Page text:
Back in the dotcom era, everyone used to ask me if I played the Stock Market. And I said no, I'm too conservative for that. And everyone laughed like it was a joke. And it wasn't- I remember 1987 quite well, having seen filled to the seams PATH trains empty out for several years. And I also remember the speculation bubble in comics in the early 90s all too well. Well, it looks like the wheels have finally come off.
NEW YORK — Wall Street plunged again Wednesday as anxieties about the financial system ran high after the government's bailout of insurer American International Group Inc. failed to restore investors' confidence in banking stocks. The Dow Jones industrial average lost about 450 points, giving it a shortfall of more than 800 so far this week.
As investors fled stocks, they sought the safety of hard assets and government debt, sending gold, oil and short-term Treasurys soaring.
The market was more unnerved than comforted by news that the Federal Reserve is giving a two-year, $85 billion loan to AIG in exchange for a nearly 80 percent stake in the company, which lost billions in the risky business of insuring against bond defaults. Wall Street had feared that the conglomerate, which has extensive ties to various financial services industries around the world, would follow the investment bank Lehman Brothers Holdings Inc. into bankruptcy. However, the ramifications of the world's largest insurer going under likely would have far surpassed the demise of Lehman.
"People are scared to death," said Bill Stone, chief investment strategist for PNC Wealth Management. "Who would have imagined that AIG would have gotten into this position?"
He said the anxiety gripping the markets reflects investors' concerns that AIG wasn't able to find a lifeline in the private sector and that Wall Street is now fretting about what other institutions could falter. Over the past year, companies including Lehman and AIG have sought to reassure investors that they weren't in trouble, but as market conditions have worsened the market appears distrustful of any assurances.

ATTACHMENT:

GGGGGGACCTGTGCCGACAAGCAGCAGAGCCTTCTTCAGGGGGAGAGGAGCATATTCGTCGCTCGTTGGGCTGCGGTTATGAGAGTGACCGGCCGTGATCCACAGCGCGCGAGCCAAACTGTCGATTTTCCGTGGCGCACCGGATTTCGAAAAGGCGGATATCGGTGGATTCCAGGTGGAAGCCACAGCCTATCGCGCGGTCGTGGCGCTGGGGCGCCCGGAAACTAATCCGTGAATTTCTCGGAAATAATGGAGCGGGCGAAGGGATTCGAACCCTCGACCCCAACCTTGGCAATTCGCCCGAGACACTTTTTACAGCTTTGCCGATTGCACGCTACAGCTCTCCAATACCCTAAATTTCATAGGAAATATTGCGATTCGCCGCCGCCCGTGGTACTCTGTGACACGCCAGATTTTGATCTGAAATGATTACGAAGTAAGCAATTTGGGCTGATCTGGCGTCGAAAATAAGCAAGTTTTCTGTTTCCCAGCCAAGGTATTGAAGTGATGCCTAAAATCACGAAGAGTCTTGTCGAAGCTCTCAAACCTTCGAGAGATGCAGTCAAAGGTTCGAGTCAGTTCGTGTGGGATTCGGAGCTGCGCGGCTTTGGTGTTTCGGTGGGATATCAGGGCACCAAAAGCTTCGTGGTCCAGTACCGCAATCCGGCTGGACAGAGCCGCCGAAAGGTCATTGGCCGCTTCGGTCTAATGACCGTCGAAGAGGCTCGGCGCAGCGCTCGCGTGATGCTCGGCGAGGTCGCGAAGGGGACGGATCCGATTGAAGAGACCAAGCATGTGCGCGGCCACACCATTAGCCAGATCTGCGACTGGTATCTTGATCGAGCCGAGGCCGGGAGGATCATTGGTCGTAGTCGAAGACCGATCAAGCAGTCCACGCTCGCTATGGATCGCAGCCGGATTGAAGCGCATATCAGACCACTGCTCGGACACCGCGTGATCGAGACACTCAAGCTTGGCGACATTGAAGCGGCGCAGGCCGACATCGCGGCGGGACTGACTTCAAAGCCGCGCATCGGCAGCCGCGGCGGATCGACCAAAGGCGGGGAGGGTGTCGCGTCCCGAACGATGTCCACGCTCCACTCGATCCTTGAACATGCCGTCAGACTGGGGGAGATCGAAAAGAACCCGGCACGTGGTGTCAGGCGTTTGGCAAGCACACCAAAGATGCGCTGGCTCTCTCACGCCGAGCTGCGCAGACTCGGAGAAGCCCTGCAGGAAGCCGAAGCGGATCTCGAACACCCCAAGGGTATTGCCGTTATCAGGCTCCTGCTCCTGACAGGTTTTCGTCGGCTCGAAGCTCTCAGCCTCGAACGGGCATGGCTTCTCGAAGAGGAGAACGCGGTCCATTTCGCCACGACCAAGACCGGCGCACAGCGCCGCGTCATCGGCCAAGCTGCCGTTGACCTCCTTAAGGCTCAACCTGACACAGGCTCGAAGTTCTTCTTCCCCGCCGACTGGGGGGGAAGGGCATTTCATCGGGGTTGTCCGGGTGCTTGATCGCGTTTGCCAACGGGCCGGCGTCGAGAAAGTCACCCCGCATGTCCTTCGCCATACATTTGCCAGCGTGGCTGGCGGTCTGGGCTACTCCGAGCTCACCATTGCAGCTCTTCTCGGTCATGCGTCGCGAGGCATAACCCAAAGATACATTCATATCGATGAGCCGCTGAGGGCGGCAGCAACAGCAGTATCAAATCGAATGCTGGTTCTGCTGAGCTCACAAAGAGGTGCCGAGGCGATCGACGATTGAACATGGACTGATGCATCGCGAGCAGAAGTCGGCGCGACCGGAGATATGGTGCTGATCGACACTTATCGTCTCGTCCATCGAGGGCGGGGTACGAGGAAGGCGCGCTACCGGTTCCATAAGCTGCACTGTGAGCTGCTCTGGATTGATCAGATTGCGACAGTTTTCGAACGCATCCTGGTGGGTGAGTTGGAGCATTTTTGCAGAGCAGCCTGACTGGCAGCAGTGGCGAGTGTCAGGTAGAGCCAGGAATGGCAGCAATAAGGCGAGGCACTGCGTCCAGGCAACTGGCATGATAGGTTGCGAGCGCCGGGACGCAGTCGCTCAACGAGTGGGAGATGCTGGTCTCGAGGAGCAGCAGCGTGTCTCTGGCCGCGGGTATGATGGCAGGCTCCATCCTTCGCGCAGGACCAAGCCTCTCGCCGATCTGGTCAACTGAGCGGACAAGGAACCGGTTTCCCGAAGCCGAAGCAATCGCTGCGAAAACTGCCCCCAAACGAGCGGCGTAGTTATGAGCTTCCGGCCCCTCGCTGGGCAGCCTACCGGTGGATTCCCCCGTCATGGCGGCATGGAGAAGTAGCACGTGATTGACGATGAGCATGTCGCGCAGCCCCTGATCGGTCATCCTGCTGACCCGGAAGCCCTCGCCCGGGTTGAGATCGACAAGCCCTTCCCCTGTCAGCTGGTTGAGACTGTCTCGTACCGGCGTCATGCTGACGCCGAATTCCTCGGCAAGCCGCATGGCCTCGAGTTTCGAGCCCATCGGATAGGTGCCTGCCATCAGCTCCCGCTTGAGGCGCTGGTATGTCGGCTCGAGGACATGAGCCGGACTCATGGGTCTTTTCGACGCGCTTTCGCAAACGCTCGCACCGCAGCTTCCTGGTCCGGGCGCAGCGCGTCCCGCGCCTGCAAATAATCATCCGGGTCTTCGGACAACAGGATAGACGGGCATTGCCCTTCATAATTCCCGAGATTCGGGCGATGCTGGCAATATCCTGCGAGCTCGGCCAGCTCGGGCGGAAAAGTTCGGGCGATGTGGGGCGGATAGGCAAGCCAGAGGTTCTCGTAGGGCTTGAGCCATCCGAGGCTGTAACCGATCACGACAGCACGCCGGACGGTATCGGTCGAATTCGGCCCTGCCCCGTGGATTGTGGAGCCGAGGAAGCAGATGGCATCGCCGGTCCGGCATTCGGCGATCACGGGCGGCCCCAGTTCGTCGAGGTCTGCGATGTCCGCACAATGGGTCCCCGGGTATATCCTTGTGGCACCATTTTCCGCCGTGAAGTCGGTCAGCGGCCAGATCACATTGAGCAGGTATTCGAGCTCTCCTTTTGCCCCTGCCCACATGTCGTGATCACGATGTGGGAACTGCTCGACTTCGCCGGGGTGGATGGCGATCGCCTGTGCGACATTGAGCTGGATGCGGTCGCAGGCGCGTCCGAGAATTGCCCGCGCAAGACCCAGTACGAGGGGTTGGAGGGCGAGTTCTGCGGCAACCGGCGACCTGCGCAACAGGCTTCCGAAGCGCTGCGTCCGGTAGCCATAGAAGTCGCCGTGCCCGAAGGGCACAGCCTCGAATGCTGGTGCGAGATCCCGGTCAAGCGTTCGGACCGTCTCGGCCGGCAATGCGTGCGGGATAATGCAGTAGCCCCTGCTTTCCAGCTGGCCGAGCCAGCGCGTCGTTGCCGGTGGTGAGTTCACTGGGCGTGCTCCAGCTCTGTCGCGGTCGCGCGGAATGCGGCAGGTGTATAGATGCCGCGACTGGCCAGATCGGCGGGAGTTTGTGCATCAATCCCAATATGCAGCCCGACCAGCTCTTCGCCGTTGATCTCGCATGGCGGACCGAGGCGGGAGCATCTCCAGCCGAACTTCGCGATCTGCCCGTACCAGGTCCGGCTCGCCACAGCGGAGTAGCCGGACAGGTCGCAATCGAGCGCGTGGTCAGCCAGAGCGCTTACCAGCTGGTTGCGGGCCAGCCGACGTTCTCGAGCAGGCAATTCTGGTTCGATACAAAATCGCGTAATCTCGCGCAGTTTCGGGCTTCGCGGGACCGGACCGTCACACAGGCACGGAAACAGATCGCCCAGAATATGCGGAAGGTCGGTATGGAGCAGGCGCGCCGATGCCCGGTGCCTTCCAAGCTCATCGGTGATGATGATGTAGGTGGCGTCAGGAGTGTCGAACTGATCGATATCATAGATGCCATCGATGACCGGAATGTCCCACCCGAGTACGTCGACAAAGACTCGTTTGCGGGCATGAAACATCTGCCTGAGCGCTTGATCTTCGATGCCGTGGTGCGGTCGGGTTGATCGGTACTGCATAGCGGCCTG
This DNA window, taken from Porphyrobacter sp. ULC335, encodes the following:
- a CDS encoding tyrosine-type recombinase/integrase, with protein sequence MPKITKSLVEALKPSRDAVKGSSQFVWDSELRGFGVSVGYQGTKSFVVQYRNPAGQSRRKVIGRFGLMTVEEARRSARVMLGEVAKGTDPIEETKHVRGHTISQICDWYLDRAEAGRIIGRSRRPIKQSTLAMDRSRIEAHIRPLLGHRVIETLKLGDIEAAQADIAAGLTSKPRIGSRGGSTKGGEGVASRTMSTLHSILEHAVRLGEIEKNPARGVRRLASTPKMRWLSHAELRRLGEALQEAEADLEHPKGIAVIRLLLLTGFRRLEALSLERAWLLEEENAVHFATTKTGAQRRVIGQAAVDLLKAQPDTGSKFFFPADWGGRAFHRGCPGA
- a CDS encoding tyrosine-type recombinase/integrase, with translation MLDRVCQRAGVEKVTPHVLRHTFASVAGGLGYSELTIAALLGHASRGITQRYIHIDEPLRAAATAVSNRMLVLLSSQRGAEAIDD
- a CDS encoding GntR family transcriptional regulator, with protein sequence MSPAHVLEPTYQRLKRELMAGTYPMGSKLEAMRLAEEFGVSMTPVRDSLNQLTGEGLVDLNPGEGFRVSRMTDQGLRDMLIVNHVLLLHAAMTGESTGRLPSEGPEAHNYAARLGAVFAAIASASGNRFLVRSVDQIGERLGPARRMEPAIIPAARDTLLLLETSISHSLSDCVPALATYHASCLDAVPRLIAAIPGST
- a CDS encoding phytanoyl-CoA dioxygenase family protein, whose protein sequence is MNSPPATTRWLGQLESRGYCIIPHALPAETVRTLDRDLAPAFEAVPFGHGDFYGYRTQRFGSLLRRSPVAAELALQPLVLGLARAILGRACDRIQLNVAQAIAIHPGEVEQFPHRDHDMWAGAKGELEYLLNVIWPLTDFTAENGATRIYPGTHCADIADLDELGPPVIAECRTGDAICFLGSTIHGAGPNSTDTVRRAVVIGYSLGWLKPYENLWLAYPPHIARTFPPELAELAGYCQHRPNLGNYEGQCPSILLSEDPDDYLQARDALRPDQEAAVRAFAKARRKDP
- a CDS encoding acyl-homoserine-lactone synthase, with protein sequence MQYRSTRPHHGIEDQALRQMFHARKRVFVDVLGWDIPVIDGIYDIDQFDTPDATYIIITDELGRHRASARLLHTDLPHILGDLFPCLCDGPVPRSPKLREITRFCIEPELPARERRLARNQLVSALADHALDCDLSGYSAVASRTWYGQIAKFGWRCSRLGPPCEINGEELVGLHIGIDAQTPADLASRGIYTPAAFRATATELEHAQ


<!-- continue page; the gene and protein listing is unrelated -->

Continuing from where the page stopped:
"No one's going to be believing anybody now because AIG said they were OK along with everybody else," Stone said.
The two independent Wall Street investment banks left standing _ Goldman Sachs Group Inc. and Morgan Stanley _ remain under scrutiny, as does Washington Mutual Inc., the country's largest thrift bank. Morgan Stanley revealed better-than-expected quarterly results late Tuesday and insisted that it is surviving the credit crisis that has ravaged many of its peers.
Lehman filed for bankruptcy protection on Monday, and by late Tuesday had sold its North American investment banking and trading operations to Barclays, Britain's third-largest bank, for the bargain price of $250 million. Over the weekend, Merrill Lynch & Co., the world's largest brokerage, sold itself to Bank of America Corp. in a quickly arranged plan to sidestep further slides in its stock.
Yikes. Yikes, I tell you.
Ailing bank Washington Mutual Inc. appeared headed toward a sale Wednesday after a major investor removed a potential stumbling block and nervous banking regulators began approaching the most logical buyers.
The New York Times, citing unidentified people familiar with the matter, said an auction of the bank was already under way, and The Wall Street Journal reported Wells Fargo & Co. and Citigroup Inc. expressed interest in a takeover.
WaMu, Wells Fargo and Citigroup all declined to comment.
A concession by investment firm TPG, which injected $7 billion into WaMu five months ago, may have opened the way to a sale — or, failing that, made it easier for the bank to raise another round of capital.